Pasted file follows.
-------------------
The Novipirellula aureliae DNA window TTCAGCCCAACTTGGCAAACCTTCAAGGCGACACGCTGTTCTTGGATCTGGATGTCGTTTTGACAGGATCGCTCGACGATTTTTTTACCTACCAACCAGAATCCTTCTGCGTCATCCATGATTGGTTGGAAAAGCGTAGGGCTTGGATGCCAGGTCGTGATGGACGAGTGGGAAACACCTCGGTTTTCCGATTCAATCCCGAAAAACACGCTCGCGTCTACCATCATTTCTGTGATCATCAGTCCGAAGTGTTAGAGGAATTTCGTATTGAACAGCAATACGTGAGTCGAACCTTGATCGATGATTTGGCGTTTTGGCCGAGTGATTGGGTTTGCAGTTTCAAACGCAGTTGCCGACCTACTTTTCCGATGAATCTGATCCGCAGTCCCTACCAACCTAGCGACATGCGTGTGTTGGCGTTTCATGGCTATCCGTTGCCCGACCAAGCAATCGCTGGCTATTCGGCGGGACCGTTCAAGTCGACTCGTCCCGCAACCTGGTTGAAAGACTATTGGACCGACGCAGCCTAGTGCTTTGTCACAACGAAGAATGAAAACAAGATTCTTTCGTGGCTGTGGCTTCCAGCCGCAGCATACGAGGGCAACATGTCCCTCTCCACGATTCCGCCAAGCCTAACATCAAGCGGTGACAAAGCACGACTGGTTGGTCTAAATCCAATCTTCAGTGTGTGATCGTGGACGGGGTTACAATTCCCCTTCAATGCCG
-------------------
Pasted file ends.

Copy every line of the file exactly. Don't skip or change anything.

The Novipirellula aureliae DNA window TTCAGCCCAACTTGGCAAACCTTCAAGGCGACACGCTGTTCTTGGATCTGGATGTCGTTTTGACAGGATCGCTCGACGATTTTTTTACCTACCAACCAGAATCCTTCTGCGTCATCCATGATTGGTTGGAAAAGCGTAGGGCTTGGATGCCAGGTCGTGATGGACGAGTGGGAAACACCTCGGTTTTCCGATTCAATCCCGAAAAACACGCTCGCGTCTACCATCATTTCTGTGATCATCAGTCCGAAGTGTTAGAGGAATTTCGTATTGAACAGCAATACGTGAGTCGAACCTTGATCGATGATTTGGCGTTTTGGCCGAGTGATTGGGTTTGCAGTTTCAAACGCAGTTGCCGACCTACTTTTCCGATGAATCTGATCCGCAGTCCCTACCAACCTAGCGACATGCGTGTGTTGGCGTTTCATGGCTATCCGTTGCCCGACCAAGCAATCGCTGGCTATTCGGCGGGACCGTTCAAGTCGACTCGTCCCGCAACCTGGTTGAAAGACTATTGGACCGACGCAGCCTAGTGCTTTGTCACAACGAAGAATGAAAACAAGATTCTTTCGTGGCTGTGGCTTCCAGCCGCAGCATACGAGGGCAACATGTCCCTCTCCACGATTCCGCCAAGCCTAACATCAAGCGGTGACAAAGCACGACTGGTTGGTCTAAATCCAATCTTCAGTGTGTGATCGTGGACGGGGTTACAATTCCCCTTCAATGCCG